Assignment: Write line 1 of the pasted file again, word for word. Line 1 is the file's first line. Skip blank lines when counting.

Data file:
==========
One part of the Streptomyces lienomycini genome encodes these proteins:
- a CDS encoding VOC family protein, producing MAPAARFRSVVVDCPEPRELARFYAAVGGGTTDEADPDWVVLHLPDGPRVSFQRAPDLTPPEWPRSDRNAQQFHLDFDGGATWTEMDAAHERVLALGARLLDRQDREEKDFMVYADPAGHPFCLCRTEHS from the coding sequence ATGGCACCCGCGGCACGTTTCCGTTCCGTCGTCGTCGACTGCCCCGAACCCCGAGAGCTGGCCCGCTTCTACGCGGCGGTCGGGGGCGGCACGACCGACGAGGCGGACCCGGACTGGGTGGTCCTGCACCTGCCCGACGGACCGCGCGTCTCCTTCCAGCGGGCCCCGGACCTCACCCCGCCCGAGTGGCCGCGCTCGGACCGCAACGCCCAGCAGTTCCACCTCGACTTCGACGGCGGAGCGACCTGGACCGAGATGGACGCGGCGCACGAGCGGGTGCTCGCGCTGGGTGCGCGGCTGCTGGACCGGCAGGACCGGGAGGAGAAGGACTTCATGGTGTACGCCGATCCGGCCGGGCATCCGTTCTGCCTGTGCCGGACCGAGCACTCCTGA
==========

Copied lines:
One part of the Streptomyces lienomycini genome encodes these proteins: